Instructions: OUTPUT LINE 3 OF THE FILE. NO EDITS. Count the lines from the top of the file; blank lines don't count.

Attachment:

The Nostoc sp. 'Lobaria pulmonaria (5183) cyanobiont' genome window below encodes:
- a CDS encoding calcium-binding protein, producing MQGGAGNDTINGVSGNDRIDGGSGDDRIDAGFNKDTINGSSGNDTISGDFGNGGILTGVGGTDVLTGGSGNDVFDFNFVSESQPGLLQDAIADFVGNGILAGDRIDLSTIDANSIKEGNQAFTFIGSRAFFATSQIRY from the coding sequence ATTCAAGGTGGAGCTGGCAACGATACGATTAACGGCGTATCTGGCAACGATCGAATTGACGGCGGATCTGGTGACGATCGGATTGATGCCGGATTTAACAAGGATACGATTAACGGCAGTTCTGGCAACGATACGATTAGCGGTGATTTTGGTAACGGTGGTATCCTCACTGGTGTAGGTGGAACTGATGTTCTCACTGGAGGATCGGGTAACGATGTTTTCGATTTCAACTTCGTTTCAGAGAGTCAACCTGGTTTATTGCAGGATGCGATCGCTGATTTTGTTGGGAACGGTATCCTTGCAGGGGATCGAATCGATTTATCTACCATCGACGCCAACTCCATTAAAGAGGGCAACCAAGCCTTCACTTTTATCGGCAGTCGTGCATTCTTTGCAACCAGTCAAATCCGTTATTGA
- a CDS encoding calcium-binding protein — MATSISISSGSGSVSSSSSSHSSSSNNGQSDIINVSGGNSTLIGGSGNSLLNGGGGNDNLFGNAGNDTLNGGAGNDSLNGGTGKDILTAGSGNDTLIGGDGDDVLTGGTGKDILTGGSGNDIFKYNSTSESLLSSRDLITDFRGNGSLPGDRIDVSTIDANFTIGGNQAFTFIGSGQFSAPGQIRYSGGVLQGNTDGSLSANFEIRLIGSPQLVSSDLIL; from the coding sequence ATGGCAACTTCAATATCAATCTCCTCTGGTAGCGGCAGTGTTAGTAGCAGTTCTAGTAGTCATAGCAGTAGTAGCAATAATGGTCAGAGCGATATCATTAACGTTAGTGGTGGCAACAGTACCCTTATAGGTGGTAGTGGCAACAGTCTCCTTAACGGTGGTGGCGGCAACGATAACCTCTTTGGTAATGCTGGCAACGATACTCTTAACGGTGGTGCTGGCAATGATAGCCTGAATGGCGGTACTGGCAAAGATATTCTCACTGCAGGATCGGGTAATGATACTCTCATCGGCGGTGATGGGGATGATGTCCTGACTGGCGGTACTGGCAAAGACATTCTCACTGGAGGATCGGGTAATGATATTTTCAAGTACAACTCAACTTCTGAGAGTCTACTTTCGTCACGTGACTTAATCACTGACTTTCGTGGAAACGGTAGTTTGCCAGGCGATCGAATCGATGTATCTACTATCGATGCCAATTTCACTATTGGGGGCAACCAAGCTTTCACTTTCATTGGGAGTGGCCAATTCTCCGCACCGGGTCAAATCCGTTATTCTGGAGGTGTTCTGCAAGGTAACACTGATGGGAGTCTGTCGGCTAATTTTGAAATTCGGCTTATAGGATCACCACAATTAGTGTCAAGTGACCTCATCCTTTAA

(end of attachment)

- a CDS encoding calcium-binding protein — MATSISISSGSGSVSSSSSSHSSSSNNGQSDIINVSGGNSTLIGGSGNSLLNGGGGNDNLFGNAGNDTLNGGAGNDSLNGGTGKDILTAGSGNDTLIGGDGDDVLTGGTGKDILTGGSGNDIFKYNSTSESLLSSRDLITDFRGNGSLPGDRIDVSTIDANFTIGGNQAFTFIGSGQFSAPGQIRYSGGVLQGNTDGSLSANFEIRLIGSPQLVSSDLIL; from the coding sequence ATGGCAACTTCAATATCAATCTCCTCTGGTAGCGGCAGTGTTAGTAGCAGTTCTAGTAGTCATAGCAGTAGTAGCAATAATGGTCAGAGCGATATCATTAACGTTAGTGGTGGCAACAGTACCCTTATAGGTGGTAGTGGCAACAGTCTCCTTAACGGTGGTGGCGGCAACGATAACCTCTTTGGTAATGCTGGCAACGATACTCTTAACGGTGGTGCTGGCAATGATAGCCTGAATGGCGGTACTGGCAAAGATATTCTCACTGCAGGATCGGGTAATGATACTCTCATCGGCGGTGATGGGGATGATGTCCTGACTGGCGGTACTGGCAAAGACATTCTCACTGGAGGATCGGGTAATGATATTTTCAAGTACAACTCAACTTCTGAGAGTCTACTTTCGTCACGTGACTTAATCACTGACTTTCGTGGAAACGGTAGTTTGCCAGGCGATCGAATCGATGTATCTACTATCGATGCCAATTTCACTATTGGGGGCAACCAAGCTTTCACTTTCATTGGGAGTGGCCAATTCTCCGCACCGGGTCAAATCCGTTATTCTGGAGGTGTTCTGCAAGGTAACACTGATGGGAGTCTGTCGGCTAATTTTGAAATTCGGCTTATAGGATCACCACAATTAGTGTCAAGTGACCTCATCCTTTAA